NZ cleaning industry dispel myths surrounding handwashing

INCLEAN NZ assistant editor Lizzie Hunter spoke to several professionals in New Zealand’s cleaning industry about some of the myths surrounding hand washing and hand drying.

Most of us know just how important hand washing is in protecting our health. Indeed, the goal for many in the cleaning industry is to encourage everyone to wash their hands properly and frequently. Earlier this year Stephen Ashkin, president of the Ashkin Group, authored a paper on ‘the four myths surrounding hand washing’.  INCLEAN NZ assistant editor Lizzie Hunter spoke to several professionals in New Zealand’s cleaning industry about some of the myths surrounding hand washing and drying.

Myth 1: Always wash hands with hot water

According to Stephen Ashkin, dubbed “the father of green cleaning”, the debate surrounding whether or not to wash hands with cold or hot water is a one of the biggest misconceptions.

“Most of us think hot water helps kill germs and bacteria on our hands. But the reality is, the water would have to be scalding hot to make that happen,” Ashkin said.

“In fact, hot water may work against us. Water that is too hot may cause us to remove our hands too quickly to wash properly. Further, researchers in Florida found that there is statistically little difference whether hands are washed in hot or cold water.”

Kimberly-Clark Professional Australia and New Zealand marketing manager Lauraine Worthington, agrees: “It’s far more important to wash your hands correctly for the right amount of time – 20 to 30 seconds – using soap and then drying them effectively to remove the bacteria.”

For Tim Macaulay, general manager of Auckland-based Coastal Products, hot versus cold water is a purely a personal preference.

“There is no clinical evidence that suggests one is better than the other,” Macaulay said.

Myth 2: Always use antibacterial soap when washing hands

Back in 2007, a study of Triclosan, which is now banned in over-the-counter antibacterial hand and body washes in the US., did not significantly reduce the number of bacteria on hands. According to Ashkin, “since then other studies have come to similar conclusions about many other antibacterial hand soaps.”

Jason Rigley, Deb ANZ marketing manager and NZ sales manager says there is no requirement to always use an antibacterial soap when washing hands, however, for high risk environments such as food processing and healthcare, antibacterial soaps are still an important part of their overall hand hygiene program.

“Safer and more effective antibacterial soaps have been developed to provide an alternative to triclosan for these markets.”

Myth 3: You don’t have to dry your hands after washing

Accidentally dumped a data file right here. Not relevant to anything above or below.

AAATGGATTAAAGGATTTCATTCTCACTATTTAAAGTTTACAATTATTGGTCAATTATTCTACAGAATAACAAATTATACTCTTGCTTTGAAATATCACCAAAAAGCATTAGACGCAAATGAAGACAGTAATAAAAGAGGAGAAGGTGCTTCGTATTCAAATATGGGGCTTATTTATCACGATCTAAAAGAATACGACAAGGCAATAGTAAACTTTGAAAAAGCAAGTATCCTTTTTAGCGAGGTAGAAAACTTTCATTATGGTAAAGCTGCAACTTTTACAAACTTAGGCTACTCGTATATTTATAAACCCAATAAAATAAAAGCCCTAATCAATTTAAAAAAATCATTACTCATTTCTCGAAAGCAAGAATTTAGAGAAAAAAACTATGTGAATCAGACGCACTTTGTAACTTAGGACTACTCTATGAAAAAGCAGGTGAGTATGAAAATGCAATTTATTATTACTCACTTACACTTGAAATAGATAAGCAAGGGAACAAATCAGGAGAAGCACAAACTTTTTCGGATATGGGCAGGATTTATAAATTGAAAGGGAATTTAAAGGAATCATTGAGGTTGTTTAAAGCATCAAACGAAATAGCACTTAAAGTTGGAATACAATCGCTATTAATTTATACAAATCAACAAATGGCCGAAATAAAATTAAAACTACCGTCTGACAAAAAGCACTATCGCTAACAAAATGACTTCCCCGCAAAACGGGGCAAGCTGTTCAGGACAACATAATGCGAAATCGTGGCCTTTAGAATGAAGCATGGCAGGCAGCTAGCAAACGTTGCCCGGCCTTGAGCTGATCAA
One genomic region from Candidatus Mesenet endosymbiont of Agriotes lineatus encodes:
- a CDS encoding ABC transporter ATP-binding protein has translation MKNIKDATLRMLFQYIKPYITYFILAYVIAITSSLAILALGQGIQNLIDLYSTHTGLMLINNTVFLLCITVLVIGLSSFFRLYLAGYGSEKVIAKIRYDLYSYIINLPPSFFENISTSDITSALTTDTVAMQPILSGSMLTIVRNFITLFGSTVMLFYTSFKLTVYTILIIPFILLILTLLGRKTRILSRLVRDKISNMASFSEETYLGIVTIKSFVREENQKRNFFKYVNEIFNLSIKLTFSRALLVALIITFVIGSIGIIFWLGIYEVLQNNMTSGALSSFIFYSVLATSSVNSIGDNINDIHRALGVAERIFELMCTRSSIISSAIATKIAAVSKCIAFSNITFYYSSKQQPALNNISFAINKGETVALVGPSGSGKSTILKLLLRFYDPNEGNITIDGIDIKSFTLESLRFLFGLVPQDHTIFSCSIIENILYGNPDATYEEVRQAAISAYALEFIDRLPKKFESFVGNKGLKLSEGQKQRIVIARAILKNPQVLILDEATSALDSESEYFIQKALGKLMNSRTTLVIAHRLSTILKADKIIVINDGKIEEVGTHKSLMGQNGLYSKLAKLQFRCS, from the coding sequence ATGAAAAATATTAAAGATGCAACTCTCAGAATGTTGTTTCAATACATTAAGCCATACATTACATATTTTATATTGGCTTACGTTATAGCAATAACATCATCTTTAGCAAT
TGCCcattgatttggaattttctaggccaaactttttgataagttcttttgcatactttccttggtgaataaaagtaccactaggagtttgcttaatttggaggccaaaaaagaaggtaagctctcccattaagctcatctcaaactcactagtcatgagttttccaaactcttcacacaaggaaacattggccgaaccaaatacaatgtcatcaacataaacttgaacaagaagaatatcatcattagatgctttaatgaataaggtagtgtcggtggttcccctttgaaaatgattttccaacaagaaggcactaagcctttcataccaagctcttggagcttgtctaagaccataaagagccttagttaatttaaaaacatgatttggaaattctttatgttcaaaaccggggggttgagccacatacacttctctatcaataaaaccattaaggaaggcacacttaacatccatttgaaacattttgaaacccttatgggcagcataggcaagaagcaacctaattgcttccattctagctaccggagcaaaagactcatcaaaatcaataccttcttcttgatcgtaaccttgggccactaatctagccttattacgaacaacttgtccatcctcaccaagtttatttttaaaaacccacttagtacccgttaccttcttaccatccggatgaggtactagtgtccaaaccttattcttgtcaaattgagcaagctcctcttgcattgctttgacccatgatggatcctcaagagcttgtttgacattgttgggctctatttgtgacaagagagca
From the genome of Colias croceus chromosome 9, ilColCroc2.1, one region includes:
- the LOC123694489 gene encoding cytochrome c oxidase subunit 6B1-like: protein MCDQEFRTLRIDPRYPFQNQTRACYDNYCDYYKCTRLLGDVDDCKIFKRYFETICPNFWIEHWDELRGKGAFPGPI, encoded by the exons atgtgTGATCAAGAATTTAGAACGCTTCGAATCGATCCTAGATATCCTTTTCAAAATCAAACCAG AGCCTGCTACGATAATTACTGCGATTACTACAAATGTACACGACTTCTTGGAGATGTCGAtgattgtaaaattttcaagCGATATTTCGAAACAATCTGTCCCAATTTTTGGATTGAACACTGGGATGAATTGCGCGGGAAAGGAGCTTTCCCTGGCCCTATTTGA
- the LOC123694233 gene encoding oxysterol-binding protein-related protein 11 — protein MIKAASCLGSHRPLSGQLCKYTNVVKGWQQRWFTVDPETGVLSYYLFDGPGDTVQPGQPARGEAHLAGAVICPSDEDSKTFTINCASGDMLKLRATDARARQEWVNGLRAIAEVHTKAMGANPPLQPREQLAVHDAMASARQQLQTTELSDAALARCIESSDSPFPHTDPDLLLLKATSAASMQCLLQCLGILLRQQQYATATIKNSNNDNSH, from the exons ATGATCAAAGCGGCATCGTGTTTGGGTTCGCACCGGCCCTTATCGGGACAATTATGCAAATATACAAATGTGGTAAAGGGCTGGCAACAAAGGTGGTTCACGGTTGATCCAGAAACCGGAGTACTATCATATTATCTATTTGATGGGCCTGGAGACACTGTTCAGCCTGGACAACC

It is common for many people to wash their hands, shake them off and then walk out the door. However, drying hands helps remove any remaining microbes on hands, plus it is easier for pathogens to collect on hands that are wet.

Kimberley Clark’s Lauraine Worthington says drying hands after washing is often considered the most critical part of the hand hygiene process.

John Stares, technical director of SPL Washrooms, a supplier of washroom equipment, says wet or damp hands can transfer up to 70,000 germs to items such as skin, food and utensils. But if hands are dried properly this number is reduced to a few hundred.

“Studies carried out at the University of Auckland have shown that the number of disease-causing germs picked up and passed on by touch depends on how wet or damp the hands are.

“The goal is to dry our hands effectively enough to eliminate the spread of germs.  But when deciding what the ‘best’ method is, whether it’s using an electric hand dryer or paper towels, we need to consider whether the method will effectively dry hands enough to reduce the spread of germs and how it impacts on the environment.”

Myth 4: Using hand towels is the best way to dry hands

Coastal Products’ Tim Macaulay advises hands must be dried correctly straight after washing.

“The only clinically tested and approved way of drying hands correctly is with paper towels. All forms and brands of air driers solely blast or atomise bacteria around the surrounding area,” Macaulay said.

According to Worthington, the most effective, hygienic hand drying system is widely considered to be a disposable single sheet paper towel.

“A study conducted by the University of Westminster found that drying hands with a paper towel actually reduces bacteria on average by up to 77 per cent. When you compare that to alternative drying options that can actually increase bacteria counts – it makes good sense.”

Stares, however, disagrees, saying that modern hand dryer technology means users no longer have to wait as long as 45 seconds for some electric dryers to remove moisture from hands thoroughly.

“A high speed/ low energy hand dryer can dry hands effectively in 12-15 seconds while operating on as little as 1.1KW.  With a combination of reduced dry-time and high speed, people will achieve drier and safer hands.

“Secondly, environmental impact is an important consideration.  With the increasing expectation to reduce our carbon footprint, a high speed/low energy electric hand dryer is fast becoming a preference over other hand drying methods.  It reduces a massive amount of land fill created by paper towels and energy consumption is vastly reduced compared to that required of an older style electric hand dryer,” he said.

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